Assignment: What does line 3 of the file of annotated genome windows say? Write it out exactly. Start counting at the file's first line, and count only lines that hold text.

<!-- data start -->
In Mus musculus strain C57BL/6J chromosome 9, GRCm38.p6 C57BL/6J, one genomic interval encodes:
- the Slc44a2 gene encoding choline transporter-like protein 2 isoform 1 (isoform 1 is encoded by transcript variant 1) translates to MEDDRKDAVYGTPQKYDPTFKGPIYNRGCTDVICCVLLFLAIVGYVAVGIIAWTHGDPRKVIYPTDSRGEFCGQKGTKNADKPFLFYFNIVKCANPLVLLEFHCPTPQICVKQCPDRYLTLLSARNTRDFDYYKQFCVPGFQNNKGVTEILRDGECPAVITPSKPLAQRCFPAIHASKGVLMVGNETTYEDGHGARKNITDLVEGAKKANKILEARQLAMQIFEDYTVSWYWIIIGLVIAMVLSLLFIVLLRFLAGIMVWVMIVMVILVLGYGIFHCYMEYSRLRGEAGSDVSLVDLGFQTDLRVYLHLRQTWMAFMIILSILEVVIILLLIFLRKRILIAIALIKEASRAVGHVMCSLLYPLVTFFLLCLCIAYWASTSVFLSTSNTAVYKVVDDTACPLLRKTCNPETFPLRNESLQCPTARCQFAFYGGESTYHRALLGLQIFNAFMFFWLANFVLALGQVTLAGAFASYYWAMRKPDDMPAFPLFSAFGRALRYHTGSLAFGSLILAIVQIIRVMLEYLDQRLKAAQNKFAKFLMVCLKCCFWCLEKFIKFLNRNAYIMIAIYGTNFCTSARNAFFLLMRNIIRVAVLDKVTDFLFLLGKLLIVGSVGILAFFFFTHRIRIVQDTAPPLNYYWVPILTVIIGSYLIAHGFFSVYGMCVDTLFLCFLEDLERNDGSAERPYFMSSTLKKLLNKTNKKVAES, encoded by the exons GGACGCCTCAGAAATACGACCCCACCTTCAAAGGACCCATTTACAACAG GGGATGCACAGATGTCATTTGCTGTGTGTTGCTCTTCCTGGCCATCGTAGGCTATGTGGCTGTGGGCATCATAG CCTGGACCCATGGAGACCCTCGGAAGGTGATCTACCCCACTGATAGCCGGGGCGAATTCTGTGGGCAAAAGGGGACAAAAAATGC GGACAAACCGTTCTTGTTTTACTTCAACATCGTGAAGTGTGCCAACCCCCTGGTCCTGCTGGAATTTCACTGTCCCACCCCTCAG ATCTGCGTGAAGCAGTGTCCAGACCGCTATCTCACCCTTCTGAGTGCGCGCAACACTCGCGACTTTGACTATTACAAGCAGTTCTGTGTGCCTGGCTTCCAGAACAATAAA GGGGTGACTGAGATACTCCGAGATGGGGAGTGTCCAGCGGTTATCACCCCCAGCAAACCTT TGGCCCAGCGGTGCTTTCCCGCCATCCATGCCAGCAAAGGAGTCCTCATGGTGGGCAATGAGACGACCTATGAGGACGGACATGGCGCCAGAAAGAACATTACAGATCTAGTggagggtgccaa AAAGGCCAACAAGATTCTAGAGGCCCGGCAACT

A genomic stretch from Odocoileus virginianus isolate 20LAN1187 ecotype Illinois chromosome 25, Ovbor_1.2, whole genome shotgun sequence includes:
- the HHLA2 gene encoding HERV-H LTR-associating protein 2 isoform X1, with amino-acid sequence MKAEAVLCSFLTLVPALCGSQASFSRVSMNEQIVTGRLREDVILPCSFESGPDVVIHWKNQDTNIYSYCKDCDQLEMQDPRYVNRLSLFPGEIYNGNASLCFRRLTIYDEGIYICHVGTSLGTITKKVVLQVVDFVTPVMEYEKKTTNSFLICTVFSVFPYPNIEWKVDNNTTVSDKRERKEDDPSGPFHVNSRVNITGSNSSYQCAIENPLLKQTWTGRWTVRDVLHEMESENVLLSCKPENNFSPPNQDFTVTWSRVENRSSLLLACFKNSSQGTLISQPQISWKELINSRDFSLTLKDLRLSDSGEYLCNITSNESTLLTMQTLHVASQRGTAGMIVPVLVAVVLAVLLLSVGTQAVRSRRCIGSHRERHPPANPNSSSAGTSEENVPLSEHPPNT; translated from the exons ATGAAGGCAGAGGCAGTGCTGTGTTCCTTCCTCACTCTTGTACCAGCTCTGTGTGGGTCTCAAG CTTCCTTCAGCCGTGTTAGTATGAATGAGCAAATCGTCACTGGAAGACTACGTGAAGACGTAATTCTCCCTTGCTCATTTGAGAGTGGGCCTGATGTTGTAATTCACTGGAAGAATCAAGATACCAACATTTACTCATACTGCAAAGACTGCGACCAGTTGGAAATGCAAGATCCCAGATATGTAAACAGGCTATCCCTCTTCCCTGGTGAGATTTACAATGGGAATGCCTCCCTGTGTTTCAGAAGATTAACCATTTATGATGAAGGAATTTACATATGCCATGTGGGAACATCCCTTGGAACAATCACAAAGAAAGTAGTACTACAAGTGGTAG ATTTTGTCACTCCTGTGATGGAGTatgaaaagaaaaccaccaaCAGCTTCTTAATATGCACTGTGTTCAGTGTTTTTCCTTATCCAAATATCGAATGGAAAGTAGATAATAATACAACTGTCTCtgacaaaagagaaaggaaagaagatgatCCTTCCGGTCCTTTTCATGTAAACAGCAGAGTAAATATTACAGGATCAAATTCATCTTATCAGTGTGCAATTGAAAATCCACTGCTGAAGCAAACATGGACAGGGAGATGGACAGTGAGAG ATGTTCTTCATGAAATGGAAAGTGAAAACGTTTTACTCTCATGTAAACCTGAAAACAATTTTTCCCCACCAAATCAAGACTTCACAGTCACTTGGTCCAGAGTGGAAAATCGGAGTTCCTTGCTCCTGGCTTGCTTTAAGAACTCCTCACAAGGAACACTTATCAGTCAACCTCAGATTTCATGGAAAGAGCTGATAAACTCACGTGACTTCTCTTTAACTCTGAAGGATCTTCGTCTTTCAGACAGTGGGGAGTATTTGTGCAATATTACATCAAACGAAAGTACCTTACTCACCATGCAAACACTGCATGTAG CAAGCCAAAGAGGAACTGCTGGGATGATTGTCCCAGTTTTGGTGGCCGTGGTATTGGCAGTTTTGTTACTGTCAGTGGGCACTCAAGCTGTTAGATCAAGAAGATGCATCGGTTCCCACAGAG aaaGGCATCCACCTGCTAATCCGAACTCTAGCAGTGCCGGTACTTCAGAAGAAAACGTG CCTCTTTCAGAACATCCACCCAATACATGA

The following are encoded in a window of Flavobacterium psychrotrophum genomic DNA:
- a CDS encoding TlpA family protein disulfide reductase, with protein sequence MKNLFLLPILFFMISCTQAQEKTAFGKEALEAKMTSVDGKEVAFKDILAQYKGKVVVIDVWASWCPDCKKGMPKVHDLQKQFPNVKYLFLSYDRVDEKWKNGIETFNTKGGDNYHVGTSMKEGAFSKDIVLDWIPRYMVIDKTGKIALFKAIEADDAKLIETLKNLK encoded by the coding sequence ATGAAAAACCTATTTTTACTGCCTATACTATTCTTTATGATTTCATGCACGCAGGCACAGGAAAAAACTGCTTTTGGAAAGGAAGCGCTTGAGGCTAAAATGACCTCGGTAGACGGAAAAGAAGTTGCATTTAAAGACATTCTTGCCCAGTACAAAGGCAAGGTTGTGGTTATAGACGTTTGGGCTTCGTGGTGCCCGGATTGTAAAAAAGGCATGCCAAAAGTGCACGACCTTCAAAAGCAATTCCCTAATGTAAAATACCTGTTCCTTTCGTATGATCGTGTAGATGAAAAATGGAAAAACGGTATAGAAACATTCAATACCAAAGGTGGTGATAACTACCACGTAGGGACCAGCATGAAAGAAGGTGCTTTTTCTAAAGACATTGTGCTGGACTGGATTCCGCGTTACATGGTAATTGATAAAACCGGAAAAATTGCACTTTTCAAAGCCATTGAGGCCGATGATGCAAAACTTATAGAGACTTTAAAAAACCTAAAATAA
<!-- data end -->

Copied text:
A genomic stretch from Odocoileus virginianus isolate 20LAN1187 ecotype Illinois chromosome 25, Ovbor_1.2, whole genome shotgun sequence includes: